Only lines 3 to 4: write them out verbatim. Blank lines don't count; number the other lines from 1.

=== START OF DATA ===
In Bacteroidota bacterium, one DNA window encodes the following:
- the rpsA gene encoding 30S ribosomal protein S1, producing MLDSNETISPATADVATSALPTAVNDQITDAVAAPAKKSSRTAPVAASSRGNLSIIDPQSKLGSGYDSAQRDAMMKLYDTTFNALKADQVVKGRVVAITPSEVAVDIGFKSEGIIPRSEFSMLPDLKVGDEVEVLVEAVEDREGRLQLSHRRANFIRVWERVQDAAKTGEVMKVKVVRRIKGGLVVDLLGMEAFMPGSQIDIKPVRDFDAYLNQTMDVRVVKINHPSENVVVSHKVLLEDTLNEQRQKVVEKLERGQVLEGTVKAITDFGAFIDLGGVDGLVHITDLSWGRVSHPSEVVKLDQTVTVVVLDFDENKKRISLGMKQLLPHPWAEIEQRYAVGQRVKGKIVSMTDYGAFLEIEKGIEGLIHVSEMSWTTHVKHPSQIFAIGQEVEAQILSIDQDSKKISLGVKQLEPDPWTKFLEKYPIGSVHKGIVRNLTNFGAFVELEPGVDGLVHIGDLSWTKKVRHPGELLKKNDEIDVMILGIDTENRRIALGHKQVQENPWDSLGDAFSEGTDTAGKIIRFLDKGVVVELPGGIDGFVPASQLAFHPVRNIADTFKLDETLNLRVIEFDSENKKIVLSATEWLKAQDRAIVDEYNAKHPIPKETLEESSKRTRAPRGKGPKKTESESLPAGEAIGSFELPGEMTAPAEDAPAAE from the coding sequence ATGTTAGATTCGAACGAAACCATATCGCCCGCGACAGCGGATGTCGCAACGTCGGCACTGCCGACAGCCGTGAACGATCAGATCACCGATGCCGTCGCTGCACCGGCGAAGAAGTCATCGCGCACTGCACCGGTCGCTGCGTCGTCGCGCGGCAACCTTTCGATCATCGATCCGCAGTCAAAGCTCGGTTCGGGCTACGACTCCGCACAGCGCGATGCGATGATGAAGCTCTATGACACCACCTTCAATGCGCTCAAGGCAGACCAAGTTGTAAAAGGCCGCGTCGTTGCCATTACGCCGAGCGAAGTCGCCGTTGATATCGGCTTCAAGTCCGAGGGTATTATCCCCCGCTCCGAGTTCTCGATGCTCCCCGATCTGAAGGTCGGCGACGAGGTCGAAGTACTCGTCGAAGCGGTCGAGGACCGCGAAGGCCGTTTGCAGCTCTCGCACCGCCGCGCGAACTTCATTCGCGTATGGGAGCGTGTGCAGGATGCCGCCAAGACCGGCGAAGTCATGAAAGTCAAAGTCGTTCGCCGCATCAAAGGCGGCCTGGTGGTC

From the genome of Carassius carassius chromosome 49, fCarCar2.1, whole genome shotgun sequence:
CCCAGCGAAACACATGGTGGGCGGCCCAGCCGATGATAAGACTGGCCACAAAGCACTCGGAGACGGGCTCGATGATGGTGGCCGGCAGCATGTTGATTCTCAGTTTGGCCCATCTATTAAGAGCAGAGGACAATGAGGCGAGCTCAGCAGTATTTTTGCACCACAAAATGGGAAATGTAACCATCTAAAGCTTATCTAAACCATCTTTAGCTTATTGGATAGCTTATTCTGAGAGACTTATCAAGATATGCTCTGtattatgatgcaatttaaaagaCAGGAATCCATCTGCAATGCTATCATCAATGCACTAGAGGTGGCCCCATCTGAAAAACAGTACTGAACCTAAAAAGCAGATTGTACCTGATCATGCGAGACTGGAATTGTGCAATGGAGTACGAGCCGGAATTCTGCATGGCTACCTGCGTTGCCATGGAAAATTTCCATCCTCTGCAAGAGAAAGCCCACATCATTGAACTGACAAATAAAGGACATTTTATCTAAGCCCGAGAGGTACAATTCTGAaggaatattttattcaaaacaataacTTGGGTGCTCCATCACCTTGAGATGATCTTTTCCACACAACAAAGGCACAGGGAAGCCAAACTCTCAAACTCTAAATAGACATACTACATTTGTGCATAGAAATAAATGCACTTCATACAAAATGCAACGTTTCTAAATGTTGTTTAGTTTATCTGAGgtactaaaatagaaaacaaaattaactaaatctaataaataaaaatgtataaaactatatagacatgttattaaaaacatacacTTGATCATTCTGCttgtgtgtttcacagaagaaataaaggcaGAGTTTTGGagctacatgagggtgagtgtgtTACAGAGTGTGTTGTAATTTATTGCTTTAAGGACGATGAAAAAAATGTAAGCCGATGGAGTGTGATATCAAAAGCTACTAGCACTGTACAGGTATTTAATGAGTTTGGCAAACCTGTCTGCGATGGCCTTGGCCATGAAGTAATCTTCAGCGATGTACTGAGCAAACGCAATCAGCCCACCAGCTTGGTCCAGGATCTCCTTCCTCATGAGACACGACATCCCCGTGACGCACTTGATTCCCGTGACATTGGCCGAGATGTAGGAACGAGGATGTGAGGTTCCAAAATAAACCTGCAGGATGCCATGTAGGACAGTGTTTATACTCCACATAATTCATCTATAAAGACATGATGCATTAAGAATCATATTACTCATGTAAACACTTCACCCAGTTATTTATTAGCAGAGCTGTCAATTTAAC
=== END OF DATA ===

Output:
From the genome of Carassius carassius chromosome 49, fCarCar2.1, whole genome shotgun sequence:
CCCAGCGAAACACATGGTGGGCGGCCCAGCCGATGATAAGACTGGCCACAAAGCACTCGGAGACGGGCTCGATGATGGTGGCCGGCAGCATGTTGATTCTCAGTTTGGCCCATCTATTAAGAGCAGAGGACAATGAGGCGAGCTCAGCAGTATTTTTGCACCACAAAATGGGAAATGTAACCATCTAAAGCTTATCTAAACCATCTTTAGCTTATTGGATAGCTTATTCTGAGAGACTTATCAAGATATGCTCTGtattatgatgcaatttaaaagaCAGGAATCCATCTGCAATGCTATCATCAATGCACTAGAGGTGGCCCCATCTGAAAAACAGTACTGAACCTAAAAAGCAGATTGTACCTGATCATGCGAGACTGGAATTGTGCAATGGAGTACGAGCCGGAATTCTGCATGGCTACCTGCGTTGCCATGGAAAATTTCCATCCTCTGCAAGAGAAAGCCCACATCATTGAACTGACAAATAAAGGACATTTTATCTAAGCCCGAGAGGTACAATTCTGAaggaatattttattcaaaacaataacTTGGGTGCTCCATCACCTTGAGATGATCTTTTCCACACAACAAAGGCACAGGGAAGCCAAACTCTCAAACTCTAAATAGACATACTACATTTGTGCATAGAAATAAATGCACTTCATACAAAATGCAACGTTTCTAAATGTTGTTTAGTTTATCTGAGgtactaaaatagaaaacaaaattaactaaatctaataaataaaaatgtataaaactatatagacatgttattaaaaacatacacTTGATCATTCTGCttgtgtgtttcacagaagaaataaaggcaGAGTTTTGGagctacatgagggtgagtgtgtTACAGAGTGTGTTGTAATTTATTGCTTTAAGGACGATGAAAAAAATGTAAGCCGATGGAGTGTGATATCAAAAGCTACTAGCACTGTACAGGTATTTAATGAGTTTGGCAAACCTGTCTGCGATGGCCTTGGCCATGAAGTAATCTTCAGCGATGTACTGAGCAAACGCAATCAGCCCACCAGCTTGGTCCAGGATCTCCTTCCTCATGAGACACGACATCCCCGTGACGCACTTGATTCCCGTGACATTGGCCGAGATGTAGGAACGAGGATGTGAGGTTCCAAAATAAACCTGCAGGATGCCATGTAGGACAGTGTTTATACTCCACATAATTCATCTATAAAGACATGATGCATTAAGAATCATATTACTCATGTAAACACTTCACCCAGTTATTTATTAGCAGAGCTGTCAATTTAAC